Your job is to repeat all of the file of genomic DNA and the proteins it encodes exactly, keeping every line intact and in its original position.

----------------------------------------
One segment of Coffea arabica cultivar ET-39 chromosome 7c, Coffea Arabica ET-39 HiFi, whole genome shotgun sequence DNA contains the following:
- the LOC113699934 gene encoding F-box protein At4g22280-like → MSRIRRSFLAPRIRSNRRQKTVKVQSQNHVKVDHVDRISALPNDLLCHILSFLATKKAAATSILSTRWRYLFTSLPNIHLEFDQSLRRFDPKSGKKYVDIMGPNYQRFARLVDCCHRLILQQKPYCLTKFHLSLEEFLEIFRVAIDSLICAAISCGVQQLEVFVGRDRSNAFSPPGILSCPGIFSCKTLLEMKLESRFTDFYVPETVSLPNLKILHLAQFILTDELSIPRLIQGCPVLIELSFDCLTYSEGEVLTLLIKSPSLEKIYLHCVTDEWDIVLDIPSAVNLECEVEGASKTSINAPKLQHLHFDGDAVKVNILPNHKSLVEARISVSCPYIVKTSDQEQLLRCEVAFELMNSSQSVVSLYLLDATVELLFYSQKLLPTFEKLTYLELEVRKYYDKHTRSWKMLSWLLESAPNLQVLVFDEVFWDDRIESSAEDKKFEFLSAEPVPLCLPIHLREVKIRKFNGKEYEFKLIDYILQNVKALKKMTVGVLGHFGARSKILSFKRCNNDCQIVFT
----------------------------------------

One segment of Coffea arabica cultivar ET-39 chromosome 7c, Coffea Arabica ET-39 HiFi, whole genome shotgun sequence DNA contains the following:
- the LOC113699934 gene encoding F-box protein At4g22280-like → MSRIRRSFLAPRIRSNRRQKTVKVQSQNHVKVDHVDRISALPNDLLCHILSFLATKKAAATSILSTRWRYLFTSLPNIHLEFDQSLRRFDPKSGKKYVDIMGPNYQRFARLVDCCHRLILQQKPYCLTKFHLSLEEFLEIFRVAIDSLICAAISCGVQQLEVFVGRDRSNAFSPPGILSCPGIFSCKTLLEMKLESRFTDFYVPETVSLPNLKILHLAQFILTDELSIPRLIQGCPVLIELSFDCLTYSEGEVLTLLIKSPSLEKIYLHCVTDEWDIVLDIPSAVNLECEVEGASKTSINAPKLQHLHFDGDAVKVNILPNHKSLVEARISVSCPYIVKTSDQEQLLRCEVAFELMNSSQSVVSLYLLDATVELLFYSQKLLPTFEKLTYLELEVRKYYDKHTRSWKMLSWLLESAPNLQVLVFDEVFWDDRIESSAEDKKFEFLSAEPVPLCLPIHLREVKIRKFNGKEYEFKLIDYILQNVKALKKMTVGVLGHFGARSKILSFKRCNNDCQIVFT